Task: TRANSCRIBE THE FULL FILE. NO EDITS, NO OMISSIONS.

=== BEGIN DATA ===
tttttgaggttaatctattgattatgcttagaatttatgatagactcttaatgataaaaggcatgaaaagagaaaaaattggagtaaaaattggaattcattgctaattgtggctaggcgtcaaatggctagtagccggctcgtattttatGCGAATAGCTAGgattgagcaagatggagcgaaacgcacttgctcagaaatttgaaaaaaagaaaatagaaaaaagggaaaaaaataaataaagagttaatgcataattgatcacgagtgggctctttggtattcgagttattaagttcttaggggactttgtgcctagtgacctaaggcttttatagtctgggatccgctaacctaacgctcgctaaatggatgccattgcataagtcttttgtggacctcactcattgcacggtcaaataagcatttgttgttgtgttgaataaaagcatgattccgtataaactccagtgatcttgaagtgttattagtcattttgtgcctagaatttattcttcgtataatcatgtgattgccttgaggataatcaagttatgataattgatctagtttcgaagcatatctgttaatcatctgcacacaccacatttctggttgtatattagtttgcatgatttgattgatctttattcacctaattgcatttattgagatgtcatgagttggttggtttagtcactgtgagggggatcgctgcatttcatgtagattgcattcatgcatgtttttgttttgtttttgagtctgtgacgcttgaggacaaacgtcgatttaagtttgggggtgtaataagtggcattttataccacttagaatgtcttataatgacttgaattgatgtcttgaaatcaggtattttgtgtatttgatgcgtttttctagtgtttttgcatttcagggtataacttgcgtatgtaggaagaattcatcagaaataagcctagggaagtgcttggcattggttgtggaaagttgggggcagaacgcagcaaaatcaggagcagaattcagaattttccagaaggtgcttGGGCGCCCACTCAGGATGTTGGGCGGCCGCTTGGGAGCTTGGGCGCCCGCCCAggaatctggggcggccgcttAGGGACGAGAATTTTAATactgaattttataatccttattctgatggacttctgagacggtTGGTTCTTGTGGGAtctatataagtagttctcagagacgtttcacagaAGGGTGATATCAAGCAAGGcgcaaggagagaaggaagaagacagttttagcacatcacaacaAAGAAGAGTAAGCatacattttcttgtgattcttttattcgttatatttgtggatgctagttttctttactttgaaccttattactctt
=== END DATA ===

tttttgaggttaatctattgattatgcttagaatttatgatagactcttaatgataaaaggcatgaaaagagaaaaaattggagtaaaaattggaattcattgctaattgtggctaggcgtcaaatggctagtagccggctcgtattttatGCGAATAGCTAGgattgagcaagatggagcgaaacgcacttgctcagaaatttgaaaaaaagaaaatagaaaaaagggaaaaaaataaataaagagttaatgcataattgatcacgagtgggctctttggtattcgagttattaagttcttaggggactttgtgcctagtgacctaaggcttttatagtctgggatccgctaacctaacgctcgctaaatggatgccattgcataagtcttttgtggacctcactcattgcacggtcaaataagcatttgttgttgtgttgaataaaagcatgattccgtataaactccagtgatcttgaagtgttattagtcattttgtgcctagaatttattcttcgtataatcatgtgattgccttgaggataatcaagttatgataattgatctagtttcgaagcatatctgttaatcatctgcacacaccacatttctggttgtatattagtttgcatgatttgattgatctttattcacctaattgcatttattgagatgtcatgagttggttggtttagtcactgtgagggggatcgctgcatttcatgtagattgcattcatgcatgtttttgttttgtttttgagtctgtgacgcttgaggacaaacgtcgatttaagtttgggggtgtaataagtggcattttataccacttagaatgtcttataatgacttgaattgatgtcttgaaatcaggtattttgtgtatttgatgcgtttttctagtgtttttgcatttcagggtataacttgcgtatgtaggaagaattcatcagaaataagcctagggaagtgcttggcattggttgtggaaagttgggggcagaacgcagcaaaatcaggagcagaattcagaattttccagaaggtgcttGGGCGCCCACTCAGGATGTTGGGCGGCCGCTTGGGAGCTTGGGCGCCCGCCCAggaatctggggcggccgcttAGGGACGAGAATTTTAATactgaattttataatccttattctgatggacttctgagacggtTGGTTCTTGTGGGAtctatataagtagttctcagagacgtttcacagaAGGGTGATATCAAGCAAGGcgcaaggagagaaggaagaagacagttttagcacatcacaacaAAGAAGAGTAAGCatacattttcttgtgattcttttattcgttatatttgtggatgctagttttctttactttgaaccttattactctt